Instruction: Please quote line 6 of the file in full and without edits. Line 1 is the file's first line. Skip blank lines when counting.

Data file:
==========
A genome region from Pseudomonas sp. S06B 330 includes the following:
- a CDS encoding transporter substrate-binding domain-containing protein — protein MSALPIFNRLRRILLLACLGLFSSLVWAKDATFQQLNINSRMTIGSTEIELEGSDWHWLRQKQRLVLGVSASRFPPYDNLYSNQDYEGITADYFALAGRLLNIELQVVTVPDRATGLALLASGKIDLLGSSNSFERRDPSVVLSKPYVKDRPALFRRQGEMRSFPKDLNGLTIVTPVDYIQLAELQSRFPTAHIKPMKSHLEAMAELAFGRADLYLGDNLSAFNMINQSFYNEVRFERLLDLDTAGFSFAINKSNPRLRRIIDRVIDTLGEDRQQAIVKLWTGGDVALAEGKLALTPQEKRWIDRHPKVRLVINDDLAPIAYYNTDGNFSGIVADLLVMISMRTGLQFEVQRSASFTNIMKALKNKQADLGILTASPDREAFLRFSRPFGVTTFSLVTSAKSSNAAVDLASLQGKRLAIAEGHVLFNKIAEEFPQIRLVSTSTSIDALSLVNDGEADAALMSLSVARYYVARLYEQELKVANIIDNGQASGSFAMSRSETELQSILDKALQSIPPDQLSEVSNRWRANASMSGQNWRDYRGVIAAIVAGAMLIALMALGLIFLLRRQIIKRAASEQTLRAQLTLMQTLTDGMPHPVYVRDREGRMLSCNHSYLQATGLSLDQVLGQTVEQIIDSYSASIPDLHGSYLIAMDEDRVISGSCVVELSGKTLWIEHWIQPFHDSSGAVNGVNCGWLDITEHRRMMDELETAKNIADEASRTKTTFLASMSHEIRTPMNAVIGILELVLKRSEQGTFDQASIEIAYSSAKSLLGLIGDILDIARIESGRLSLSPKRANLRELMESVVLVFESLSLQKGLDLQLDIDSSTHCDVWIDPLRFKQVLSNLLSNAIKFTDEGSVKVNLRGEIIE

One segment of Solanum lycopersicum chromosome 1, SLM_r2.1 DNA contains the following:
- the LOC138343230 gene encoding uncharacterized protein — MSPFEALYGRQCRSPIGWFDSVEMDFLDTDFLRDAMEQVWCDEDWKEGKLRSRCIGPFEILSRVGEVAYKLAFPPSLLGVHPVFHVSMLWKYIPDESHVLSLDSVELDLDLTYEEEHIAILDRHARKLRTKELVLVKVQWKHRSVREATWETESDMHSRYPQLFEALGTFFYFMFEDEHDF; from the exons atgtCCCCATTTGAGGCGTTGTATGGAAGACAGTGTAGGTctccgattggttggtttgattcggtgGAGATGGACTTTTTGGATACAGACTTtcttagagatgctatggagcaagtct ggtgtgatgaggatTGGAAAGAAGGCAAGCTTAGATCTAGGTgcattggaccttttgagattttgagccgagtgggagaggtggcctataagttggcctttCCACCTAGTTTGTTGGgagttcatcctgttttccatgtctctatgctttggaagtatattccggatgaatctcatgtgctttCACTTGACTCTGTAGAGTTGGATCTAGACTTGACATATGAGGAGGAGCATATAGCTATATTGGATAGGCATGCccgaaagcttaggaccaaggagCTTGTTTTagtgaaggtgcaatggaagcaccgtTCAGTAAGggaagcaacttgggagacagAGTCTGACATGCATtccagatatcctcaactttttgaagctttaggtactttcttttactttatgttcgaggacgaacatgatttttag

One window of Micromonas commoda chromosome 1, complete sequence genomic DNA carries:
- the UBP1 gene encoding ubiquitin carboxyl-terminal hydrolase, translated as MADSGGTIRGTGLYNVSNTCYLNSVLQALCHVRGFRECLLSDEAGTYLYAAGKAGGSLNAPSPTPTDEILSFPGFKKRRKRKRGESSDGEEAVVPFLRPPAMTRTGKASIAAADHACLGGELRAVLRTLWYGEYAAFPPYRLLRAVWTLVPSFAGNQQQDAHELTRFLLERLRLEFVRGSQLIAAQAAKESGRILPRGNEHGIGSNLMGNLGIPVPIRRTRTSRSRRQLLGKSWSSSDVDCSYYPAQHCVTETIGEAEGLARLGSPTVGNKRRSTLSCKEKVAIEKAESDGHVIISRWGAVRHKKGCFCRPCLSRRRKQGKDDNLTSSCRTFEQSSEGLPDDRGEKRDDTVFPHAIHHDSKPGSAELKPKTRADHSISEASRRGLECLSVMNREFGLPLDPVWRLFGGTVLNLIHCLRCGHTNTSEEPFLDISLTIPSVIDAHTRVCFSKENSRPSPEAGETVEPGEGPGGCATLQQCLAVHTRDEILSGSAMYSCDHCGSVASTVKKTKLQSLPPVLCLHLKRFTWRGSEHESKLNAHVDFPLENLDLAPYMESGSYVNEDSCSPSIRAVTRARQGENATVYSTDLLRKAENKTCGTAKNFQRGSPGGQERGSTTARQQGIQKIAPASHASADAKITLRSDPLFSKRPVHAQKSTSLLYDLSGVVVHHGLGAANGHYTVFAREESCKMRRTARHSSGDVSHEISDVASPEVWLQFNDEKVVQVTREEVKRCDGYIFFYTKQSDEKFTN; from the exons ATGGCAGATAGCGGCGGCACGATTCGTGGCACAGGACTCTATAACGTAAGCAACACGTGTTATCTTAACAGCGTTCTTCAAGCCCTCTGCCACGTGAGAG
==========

- the UBP1 gene encoding ubiquitin carboxyl-terminal hydrolase, translated as MADSGGTIRGTGLYNVSNTCYLNSVLQALCHVRGFRECLLSDEAGTYLYAAGKAGGSLNAPSPTPTDEILSFPGFKKRRKRKRGESSDGEEAVVPFLRPPAMTRTGKASIAAADHACLGGELRAVLRTLWYGEYAAFPPYRLLRAVWTLVPSFAGNQQQDAHELTRFLLERLRLEFVRGSQLIAAQAAKESGRILPRGNEHGIGSNLMGNLGIPVPIRRTRTSRSRRQLLGKSWSSSDVDCSYYPAQHCVTETIGEAEGLARLGSPTVGNKRRSTLSCKEKVAIEKAESDGHVIISRWGAVRHKKGCFCRPCLSRRRKQGKDDNLTSSCRTFEQSSEGLPDDRGEKRDDTVFPHAIHHDSKPGSAELKPKTRADHSISEASRRGLECLSVMNREFGLPLDPVWRLFGGTVLNLIHCLRCGHTNTSEEPFLDISLTIPSVIDAHTRVCFSKENSRPSPEAGETVEPGEGPGGCATLQQCLAVHTRDEILSGSAMYSCDHCGSVASTVKKTKLQSLPPVLCLHLKRFTWRGSEHESKLNAHVDFPLENLDLAPYMESGSYVNEDSCSPSIRAVTRARQGENATVYSTDLLRKAENKTCGTAKNFQRGSPGGQERGSTTARQQGIQKIAPASHASADAKITLRSDPLFSKRPVHAQKSTSLLYDLSGVVVHHGLGAANGHYTVFAREESCKMRRTARHSSGDVSHEISDVASPEVWLQFNDEKVVQVTREEVKRCDGYIFFYTKQSDEKFTN; from the exons ATGGCAGATAGCGGCGGCACGATTCGTGGCACAGGACTCTATAACGTAAGCAACACGTGTTATCTTAACAGCGTTCTTCAAGCCCTCTGCCACGTGAGAG